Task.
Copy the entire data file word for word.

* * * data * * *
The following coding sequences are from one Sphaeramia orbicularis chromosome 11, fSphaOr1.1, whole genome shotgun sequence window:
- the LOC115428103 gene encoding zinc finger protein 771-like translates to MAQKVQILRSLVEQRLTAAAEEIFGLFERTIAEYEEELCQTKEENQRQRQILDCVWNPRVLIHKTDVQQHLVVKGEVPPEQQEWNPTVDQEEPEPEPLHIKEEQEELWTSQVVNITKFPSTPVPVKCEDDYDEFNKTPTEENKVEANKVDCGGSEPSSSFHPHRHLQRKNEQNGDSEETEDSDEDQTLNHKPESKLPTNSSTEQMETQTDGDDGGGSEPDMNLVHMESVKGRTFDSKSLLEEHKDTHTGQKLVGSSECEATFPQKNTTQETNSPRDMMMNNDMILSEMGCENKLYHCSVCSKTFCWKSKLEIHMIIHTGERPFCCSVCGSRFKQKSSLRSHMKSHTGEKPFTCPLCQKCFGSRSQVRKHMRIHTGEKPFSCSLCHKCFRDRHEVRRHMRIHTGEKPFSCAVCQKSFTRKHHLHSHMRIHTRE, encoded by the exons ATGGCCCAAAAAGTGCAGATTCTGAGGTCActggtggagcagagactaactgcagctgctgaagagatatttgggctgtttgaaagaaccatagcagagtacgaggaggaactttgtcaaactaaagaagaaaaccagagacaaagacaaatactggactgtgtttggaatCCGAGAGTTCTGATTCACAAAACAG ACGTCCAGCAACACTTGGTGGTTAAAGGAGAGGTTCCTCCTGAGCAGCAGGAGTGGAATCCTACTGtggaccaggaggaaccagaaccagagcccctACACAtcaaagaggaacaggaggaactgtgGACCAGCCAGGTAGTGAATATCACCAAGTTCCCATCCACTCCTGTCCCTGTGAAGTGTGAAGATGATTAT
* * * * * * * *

The following coding sequences are from one Sphaeramia orbicularis chromosome 11, fSphaOr1.1, whole genome shotgun sequence window:
- the LOC115428103 gene encoding zinc finger protein 771-like translates to MAQKVQILRSLVEQRLTAAAEEIFGLFERTIAEYEEELCQTKEENQRQRQILDCVWNPRVLIHKTDVQQHLVVKGEVPPEQQEWNPTVDQEEPEPEPLHIKEEQEELWTSQVVNITKFPSTPVPVKCEDDYDEFNKTPTEENKVEANKVDCGGSEPSSSFHPHRHLQRKNEQNGDSEETEDSDEDQTLNHKPESKLPTNSSTEQMETQTDGDDGGGSEPDMNLVHMESVKGRTFDSKSLLEEHKDTHTGQKLVGSSECEATFPQKNTTQETNSPRDMMMNNDMILSEMGCENKLYHCSVCSKTFCWKSKLEIHMIIHTGERPFCCSVCGSRFKQKSSLRSHMKSHTGEKPFTCPLCQKCFGSRSQVRKHMRIHTGEKPFSCSLCHKCFRDRHEVRRHMRIHTGEKPFSCAVCQKSFTRKHHLHSHMRIHTRE, encoded by the exons ATGGCCCAAAAAGTGCAGATTCTGAGGTCActggtggagcagagactaactgcagctgctgaagagatatttgggctgtttgaaagaaccatagcagagtacgaggaggaactttgtcaaactaaagaagaaaaccagagacaaagacaaatactggactgtgtttggaatCCGAGAGTTCTGATTCACAAAACAG ACGTCCAGCAACACTTGGTGGTTAAAGGAGAGGTTCCTCCTGAGCAGCAGGAGTGGAATCCTACTGtggaccaggaggaaccagaaccagagcccctACACAtcaaagaggaacaggaggaactgtgGACCAGCCAGGTAGTGAATATCACCAAGTTCCCATCCACTCCTGTCCCTGTGAAGTGTGAAGATGATTAT